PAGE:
When Theodore Kaczynski was dragged out of his secluded Montana cabin 25 years ago today and put in the spotlight as the Unabomber who had terrorized academics and tech professionals since 1978, it turned out that this which ultimately led investigators to the former math professor was not DNA or a small mistake that blew up his cover.
Seven months before his capture, The New York Times and The Washington Post printed Kaczynskis’ 35,000-word manifesto, Industrial Society and Its Future, after the still anonymous Unabomber promised that the bombings that had already killed three people and injured 23 others would stop. To some extent it turned out to be a win-win, Kaczynski was able to vent his spleen, and his long rant on the evils of technology provided investigators with a plethora of clues that ultimately led to the door of Kaczynskis.
First, investigators determined that the Unabomber was someone who had a college education and had immersed himself in a philosophy book once or twice over the years. But, more specifically, the investigators were able to use a sophisticated forensic analysis of language, style, and punctuation in the essay, and they determined that Industrial Society and Its Future was written by someone familiar with the Chicago area newspapers from the 1940s to the 1960s.
Bingo. Kaczynski was originally from Chicago.
It was a treasure trove of linguistic evidence, said James R. Fitzgerald, an instructor in the Department of Criminal Justice and Psychology at the University of California, Pennsylvania, who has taught courses in forensic linguistics and perpetrator profiling. . Fitzgerald is considered a pioneer in the field of forensic linguistics and was a member of the UNABOM task force that brought Kaczynski to justice.
To mark the 25th anniversary of Kaczynskis’ arrest, Fitzgerald decided to donate the papers he accumulated during the investigation to the Pennsylvania Center for Investigative and Forensic Sciences in Cal U. The six overloaded boxes of papers, totaling about 6,000 pages, are now in his New Jersey home, and includes all of Kaczynskis ‘writings, right down to the letters he wrote to his brother and mother, and Fitzgeralds’ analysis of them. The material will likely be held at Cal Us Watkins Hall until it can be cataloged and digitized.
The gift of the papers arose out of Fitzgerald’s connection to Dr. John Cencich, a professor of criminal justice at Cal U. and a former war crimes investigator.
I just said, Hey, would you be interested in having them? Fitzgerald explained in a phone interview last week.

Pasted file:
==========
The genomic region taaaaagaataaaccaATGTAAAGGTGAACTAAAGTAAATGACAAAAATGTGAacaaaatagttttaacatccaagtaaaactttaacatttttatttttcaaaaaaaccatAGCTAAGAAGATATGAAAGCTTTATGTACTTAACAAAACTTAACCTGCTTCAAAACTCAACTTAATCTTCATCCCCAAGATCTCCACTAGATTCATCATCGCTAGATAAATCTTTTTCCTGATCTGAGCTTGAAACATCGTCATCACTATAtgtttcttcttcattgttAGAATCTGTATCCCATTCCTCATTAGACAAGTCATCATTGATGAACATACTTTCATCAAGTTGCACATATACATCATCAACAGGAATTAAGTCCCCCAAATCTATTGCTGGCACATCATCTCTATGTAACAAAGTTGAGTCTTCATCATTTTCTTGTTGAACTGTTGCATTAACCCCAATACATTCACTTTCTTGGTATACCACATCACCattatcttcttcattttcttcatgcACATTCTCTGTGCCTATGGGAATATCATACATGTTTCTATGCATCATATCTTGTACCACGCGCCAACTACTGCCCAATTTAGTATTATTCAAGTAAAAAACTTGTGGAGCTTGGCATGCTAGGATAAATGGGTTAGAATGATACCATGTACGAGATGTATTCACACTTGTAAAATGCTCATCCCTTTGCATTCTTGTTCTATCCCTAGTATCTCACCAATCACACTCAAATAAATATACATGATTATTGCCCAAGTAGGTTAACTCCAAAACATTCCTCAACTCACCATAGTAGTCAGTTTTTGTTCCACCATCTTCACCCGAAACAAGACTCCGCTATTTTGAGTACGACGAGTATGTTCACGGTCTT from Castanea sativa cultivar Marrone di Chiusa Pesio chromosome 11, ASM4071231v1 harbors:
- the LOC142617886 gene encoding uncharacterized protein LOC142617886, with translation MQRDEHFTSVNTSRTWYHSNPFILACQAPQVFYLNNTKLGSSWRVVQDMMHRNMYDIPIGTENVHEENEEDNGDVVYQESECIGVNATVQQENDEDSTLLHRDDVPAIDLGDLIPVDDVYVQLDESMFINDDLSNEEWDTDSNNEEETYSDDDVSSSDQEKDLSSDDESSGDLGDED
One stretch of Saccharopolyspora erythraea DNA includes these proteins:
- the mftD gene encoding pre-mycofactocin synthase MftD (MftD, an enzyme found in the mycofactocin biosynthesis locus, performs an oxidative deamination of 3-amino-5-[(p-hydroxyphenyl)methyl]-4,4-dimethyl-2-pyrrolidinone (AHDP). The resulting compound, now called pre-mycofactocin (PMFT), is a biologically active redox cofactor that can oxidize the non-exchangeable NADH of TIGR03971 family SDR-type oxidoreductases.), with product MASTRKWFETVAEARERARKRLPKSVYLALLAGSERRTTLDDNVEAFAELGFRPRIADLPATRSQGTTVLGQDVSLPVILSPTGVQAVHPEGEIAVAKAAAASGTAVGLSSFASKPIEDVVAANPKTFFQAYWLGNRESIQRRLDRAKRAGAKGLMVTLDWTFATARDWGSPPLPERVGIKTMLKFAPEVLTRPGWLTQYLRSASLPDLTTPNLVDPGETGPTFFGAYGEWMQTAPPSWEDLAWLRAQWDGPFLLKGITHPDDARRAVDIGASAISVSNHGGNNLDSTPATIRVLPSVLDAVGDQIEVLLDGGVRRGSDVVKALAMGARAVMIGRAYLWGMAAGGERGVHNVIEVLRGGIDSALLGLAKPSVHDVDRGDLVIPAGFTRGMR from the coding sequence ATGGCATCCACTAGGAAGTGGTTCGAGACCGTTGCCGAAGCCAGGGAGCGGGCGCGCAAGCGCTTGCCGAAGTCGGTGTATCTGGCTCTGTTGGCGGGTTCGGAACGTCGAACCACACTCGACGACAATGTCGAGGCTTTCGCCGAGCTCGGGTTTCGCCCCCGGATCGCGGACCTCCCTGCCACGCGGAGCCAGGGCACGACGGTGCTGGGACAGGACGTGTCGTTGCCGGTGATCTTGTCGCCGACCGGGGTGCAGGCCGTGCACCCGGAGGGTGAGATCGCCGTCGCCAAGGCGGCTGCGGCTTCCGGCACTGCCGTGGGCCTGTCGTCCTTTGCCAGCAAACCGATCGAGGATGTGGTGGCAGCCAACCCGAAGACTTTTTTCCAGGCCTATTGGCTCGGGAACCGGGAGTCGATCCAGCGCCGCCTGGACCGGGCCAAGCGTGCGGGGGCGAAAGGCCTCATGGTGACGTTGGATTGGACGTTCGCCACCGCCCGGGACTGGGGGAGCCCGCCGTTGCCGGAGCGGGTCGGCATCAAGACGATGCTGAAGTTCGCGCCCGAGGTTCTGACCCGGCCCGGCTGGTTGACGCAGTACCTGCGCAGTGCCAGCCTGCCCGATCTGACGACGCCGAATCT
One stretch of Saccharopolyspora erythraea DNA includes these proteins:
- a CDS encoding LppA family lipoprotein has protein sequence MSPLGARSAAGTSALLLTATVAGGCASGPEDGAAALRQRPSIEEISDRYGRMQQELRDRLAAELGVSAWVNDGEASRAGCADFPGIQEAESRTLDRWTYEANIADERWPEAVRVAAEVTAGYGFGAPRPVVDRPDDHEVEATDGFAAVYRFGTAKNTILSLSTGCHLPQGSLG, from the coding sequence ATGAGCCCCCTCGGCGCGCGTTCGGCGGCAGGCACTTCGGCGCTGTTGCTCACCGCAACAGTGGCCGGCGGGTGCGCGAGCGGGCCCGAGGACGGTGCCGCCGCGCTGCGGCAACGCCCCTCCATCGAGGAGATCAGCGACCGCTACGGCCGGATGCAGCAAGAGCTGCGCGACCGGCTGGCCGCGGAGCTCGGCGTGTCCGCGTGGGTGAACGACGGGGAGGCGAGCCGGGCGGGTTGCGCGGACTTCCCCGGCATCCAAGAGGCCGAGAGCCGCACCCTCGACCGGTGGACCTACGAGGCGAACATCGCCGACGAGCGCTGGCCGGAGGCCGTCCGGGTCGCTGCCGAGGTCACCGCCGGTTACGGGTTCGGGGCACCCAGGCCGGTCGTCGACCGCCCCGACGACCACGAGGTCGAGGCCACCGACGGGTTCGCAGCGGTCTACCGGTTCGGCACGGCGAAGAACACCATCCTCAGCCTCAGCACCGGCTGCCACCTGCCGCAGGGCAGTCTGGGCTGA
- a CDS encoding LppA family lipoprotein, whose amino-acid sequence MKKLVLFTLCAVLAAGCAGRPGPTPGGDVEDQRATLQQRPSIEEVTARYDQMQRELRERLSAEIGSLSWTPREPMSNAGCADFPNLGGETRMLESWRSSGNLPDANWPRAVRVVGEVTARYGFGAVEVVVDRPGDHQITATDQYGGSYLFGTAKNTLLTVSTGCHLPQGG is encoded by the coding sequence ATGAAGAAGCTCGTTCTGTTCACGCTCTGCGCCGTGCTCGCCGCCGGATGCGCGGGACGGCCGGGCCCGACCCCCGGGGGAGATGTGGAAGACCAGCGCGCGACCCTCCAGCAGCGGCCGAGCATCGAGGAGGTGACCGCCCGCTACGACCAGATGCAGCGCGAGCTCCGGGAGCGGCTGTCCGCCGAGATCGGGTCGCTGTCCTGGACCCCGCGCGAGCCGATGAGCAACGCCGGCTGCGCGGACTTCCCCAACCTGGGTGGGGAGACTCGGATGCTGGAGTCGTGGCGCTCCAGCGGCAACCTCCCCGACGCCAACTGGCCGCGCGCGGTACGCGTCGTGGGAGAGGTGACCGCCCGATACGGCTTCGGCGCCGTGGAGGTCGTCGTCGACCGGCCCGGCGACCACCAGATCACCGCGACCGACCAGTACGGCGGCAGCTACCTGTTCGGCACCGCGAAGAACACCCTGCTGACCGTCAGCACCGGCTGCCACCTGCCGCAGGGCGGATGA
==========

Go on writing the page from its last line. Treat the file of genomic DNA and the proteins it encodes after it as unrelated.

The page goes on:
According to Cencich, the Unabomber case caught the nation’s attention and was one of the first high-profile cases to bring forensic linguistics into the mainstream. We expect these documents to be of great interest to criminal justice researchers, historians and students for years to come.
In addition to donating the newspapers to Cal U., Fitzgerald recently launched an eight-episode podcast, The Fitz Files Manhunt: Unabomber, available on Amazon. In addition, he is the author of a three-book memoir series, A Journey to the Center of the Mind. Fitzgerald has never spoken with Kaczynski, although he made an appointment to interview him at the supermax federal prison in Florence, Colo., Where he is serving a life sentence without the possibility of parole. Kaczynski stepped back, claiming he was busy that day.
In fact, Fitzgerald only saw Kaczynski once, on the day of Kaczynski’s conviction. Fitzgerald remembers Kaczynski looking at him with a long, deep, disturbing gaze, and Fitzgerald has no doubts if he had had a bombardment device available he would have used it.
The Unabomber case is the most high-profile case Fitzgerald has investigated, but he was also involved in discovering the identity of a deputy US attorney in New Orleans who was using the online comments section of the cities. Times-Picayune newspaper to denounce public figures and cases. The words that made in the loquacious prosecutor? Dubiety, redoubt, altar and coil, all from an 1869 poem by Robert Browning, and all words used by the prosecutor in legal documents.
We’ve all but ruled out Robert Browning, Fitzgerald joked.
There is software available that explores writing, such as that used by researchers to determine Elizabethan playwrights who may have collaborated with Shakespeare on his plays. Algorithms look at word choices and how often certain words are used. Software can also detect plagiarism in session jobs and essays. Nonetheless, Fitzgerald believes that software cannot completely replace humans who may notice subtleties and things like sarcasm or irony.
He still needs a human eye, Fitzgerald said.